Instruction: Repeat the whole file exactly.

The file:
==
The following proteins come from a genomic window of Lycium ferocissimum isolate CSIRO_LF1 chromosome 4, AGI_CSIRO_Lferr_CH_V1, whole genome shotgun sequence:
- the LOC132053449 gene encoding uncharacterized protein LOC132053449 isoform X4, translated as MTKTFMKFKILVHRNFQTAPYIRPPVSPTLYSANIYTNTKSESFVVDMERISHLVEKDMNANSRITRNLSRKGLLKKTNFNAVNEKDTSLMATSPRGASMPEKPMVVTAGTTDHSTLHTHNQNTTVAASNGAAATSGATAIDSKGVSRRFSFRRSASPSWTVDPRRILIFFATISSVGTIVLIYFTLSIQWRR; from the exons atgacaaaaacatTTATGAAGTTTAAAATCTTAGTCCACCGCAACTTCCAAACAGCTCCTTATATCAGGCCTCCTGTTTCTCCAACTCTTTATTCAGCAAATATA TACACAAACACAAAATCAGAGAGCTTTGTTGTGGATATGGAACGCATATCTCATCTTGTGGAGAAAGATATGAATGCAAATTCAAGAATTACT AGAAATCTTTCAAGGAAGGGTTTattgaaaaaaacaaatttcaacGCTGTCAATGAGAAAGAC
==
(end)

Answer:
The following proteins come from a genomic window of Lycium ferocissimum isolate CSIRO_LF1 chromosome 4, AGI_CSIRO_Lferr_CH_V1, whole genome shotgun sequence:
- the LOC132053449 gene encoding uncharacterized protein LOC132053449 isoform X4, translated as MTKTFMKFKILVHRNFQTAPYIRPPVSPTLYSANIYTNTKSESFVVDMERISHLVEKDMNANSRITRNLSRKGLLKKTNFNAVNEKDTSLMATSPRGASMPEKPMVVTAGTTDHSTLHTHNQNTTVAASNGAAATSGATAIDSKGVSRRFSFRRSASPSWTVDPRRILIFFATISSVGTIVLIYFTLSIQWRR; from the exons atgacaaaaacatTTATGAAGTTTAAAATCTTAGTCCACCGCAACTTCCAAACAGCTCCTTATATCAGGCCTCCTGTTTCTCCAACTCTTTATTCAGCAAATATA TACACAAACACAAAATCAGAGAGCTTTGTTGTGGATATGGAACGCATATCTCATCTTGTGGAGAAAGATATGAATGCAAATTCAAGAATTACT AGAAATCTTTCAAGGAAGGGTTTattgaaaaaaacaaatttcaacGCTGTCAATGAGAAAGAC